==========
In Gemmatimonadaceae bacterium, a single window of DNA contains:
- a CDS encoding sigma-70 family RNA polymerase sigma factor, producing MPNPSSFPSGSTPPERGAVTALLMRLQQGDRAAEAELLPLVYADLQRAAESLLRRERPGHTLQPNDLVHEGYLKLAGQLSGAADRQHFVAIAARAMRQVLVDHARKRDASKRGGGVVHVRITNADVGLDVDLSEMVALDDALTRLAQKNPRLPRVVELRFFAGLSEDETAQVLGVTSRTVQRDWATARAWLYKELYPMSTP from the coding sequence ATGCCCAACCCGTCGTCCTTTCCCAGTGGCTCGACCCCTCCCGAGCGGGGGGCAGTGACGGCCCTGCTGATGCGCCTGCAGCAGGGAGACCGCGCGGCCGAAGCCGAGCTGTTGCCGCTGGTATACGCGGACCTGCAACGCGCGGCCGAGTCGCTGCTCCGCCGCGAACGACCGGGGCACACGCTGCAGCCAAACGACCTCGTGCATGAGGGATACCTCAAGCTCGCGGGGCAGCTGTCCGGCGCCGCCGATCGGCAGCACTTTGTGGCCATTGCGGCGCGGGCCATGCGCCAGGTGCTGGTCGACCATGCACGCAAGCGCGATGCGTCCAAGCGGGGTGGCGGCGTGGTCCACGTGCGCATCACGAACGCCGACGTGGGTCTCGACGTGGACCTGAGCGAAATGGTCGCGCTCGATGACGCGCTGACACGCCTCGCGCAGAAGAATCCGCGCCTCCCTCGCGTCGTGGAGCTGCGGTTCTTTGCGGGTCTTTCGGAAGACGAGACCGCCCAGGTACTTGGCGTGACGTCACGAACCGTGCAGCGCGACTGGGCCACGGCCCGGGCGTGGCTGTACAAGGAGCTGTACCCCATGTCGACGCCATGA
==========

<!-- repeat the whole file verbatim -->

In Gemmatimonadaceae bacterium, a single window of DNA contains:
- a CDS encoding sigma-70 family RNA polymerase sigma factor, producing MPNPSSFPSGSTPPERGAVTALLMRLQQGDRAAEAELLPLVYADLQRAAESLLRRERPGHTLQPNDLVHEGYLKLAGQLSGAADRQHFVAIAARAMRQVLVDHARKRDASKRGGGVVHVRITNADVGLDVDLSEMVALDDALTRLAQKNPRLPRVVELRFFAGLSEDETAQVLGVTSRTVQRDWATARAWLYKELYPMSTP from the coding sequence ATGCCCAACCCGTCGTCCTTTCCCAGTGGCTCGACCCCTCCCGAGCGGGGGGCAGTGACGGCCCTGCTGATGCGCCTGCAGCAGGGAGACCGCGCGGCCGAAGCCGAGCTGTTGCCGCTGGTATACGCGGACCTGCAACGCGCGGCCGAGTCGCTGCTCCGCCGCGAACGACCGGGGCACACGCTGCAGCCAAACGACCTCGTGCATGAGGGATACCTCAAGCTCGCGGGGCAGCTGTCCGGCGCCGCCGATCGGCAGCACTTTGTGGCCATTGCGGCGCGGGCCATGCGCCAGGTGCTGGTCGACCATGCACGCAAGCGCGATGCGTCCAAGCGGGGTGGCGGCGTGGTCCACGTGCGCATCACGAACGCCGACGTGGGTCTCGACGTGGACCTGAGCGAAATGGTCGCGCTCGATGACGCGCTGACACGCCTCGCGCAGAAGAATCCGCGCCTCCCTCGCGTCGTGGAGCTGCGGTTCTTTGCGGGTCTTTCGGAAGACGAGACCGCCCAGGTACTTGGCGTGACGTCACGAACCGTGCAGCGCGACTGGGCCACGGCCCGGGCGTGGCTGTACAAGGAGCTGTACCCCATGTCGACGCCATGA